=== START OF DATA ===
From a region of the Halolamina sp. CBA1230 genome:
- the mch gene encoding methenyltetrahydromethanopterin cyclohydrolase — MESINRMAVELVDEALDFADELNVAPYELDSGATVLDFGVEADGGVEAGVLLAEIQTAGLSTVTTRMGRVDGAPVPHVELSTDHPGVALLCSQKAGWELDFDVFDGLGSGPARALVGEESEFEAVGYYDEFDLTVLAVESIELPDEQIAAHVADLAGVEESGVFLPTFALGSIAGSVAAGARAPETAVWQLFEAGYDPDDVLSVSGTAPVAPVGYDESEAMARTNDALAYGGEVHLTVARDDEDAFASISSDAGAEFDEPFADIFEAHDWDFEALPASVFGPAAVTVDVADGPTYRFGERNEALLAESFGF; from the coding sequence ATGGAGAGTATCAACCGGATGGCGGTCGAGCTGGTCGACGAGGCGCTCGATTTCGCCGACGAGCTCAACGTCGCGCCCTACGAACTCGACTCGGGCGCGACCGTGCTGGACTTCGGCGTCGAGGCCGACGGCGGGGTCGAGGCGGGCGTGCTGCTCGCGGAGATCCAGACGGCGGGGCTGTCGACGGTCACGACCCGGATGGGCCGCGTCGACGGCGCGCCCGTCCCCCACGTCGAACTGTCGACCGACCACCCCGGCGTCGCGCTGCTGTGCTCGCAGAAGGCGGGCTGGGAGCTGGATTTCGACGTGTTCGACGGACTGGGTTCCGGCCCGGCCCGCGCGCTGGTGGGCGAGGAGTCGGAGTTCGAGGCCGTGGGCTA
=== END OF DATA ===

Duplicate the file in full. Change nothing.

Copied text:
From a region of the Halolamina sp. CBA1230 genome:
- the mch gene encoding methenyltetrahydromethanopterin cyclohydrolase — MESINRMAVELVDEALDFADELNVAPYELDSGATVLDFGVEADGGVEAGVLLAEIQTAGLSTVTTRMGRVDGAPVPHVELSTDHPGVALLCSQKAGWELDFDVFDGLGSGPARALVGEESEFEAVGYYDEFDLTVLAVESIELPDEQIAAHVADLAGVEESGVFLPTFALGSIAGSVAAGARAPETAVWQLFEAGYDPDDVLSVSGTAPVAPVGYDESEAMARTNDALAYGGEVHLTVARDDEDAFASISSDAGAEFDEPFADIFEAHDWDFEALPASVFGPAAVTVDVADGPTYRFGERNEALLAESFGF; from the coding sequence ATGGAGAGTATCAACCGGATGGCGGTCGAGCTGGTCGACGAGGCGCTCGATTTCGCCGACGAGCTCAACGTCGCGCCCTACGAACTCGACTCGGGCGCGACCGTGCTGGACTTCGGCGTCGAGGCCGACGGCGGGGTCGAGGCGGGCGTGCTGCTCGCGGAGATCCAGACGGCGGGGCTGTCGACGGTCACGACCCGGATGGGCCGCGTCGACGGCGCGCCCGTCCCCCACGTCGAACTGTCGACCGACCACCCCGGCGTCGCGCTGCTGTGCTCGCAGAAGGCGGGCTGGGAGCTGGATTTCGACGTGTTCGACGGACTGGGTTCCGGCCCGGCCCGCGCGCTGGTGGGCGAGGAGTCGGAGTTCGAGGCCGTGGGCTA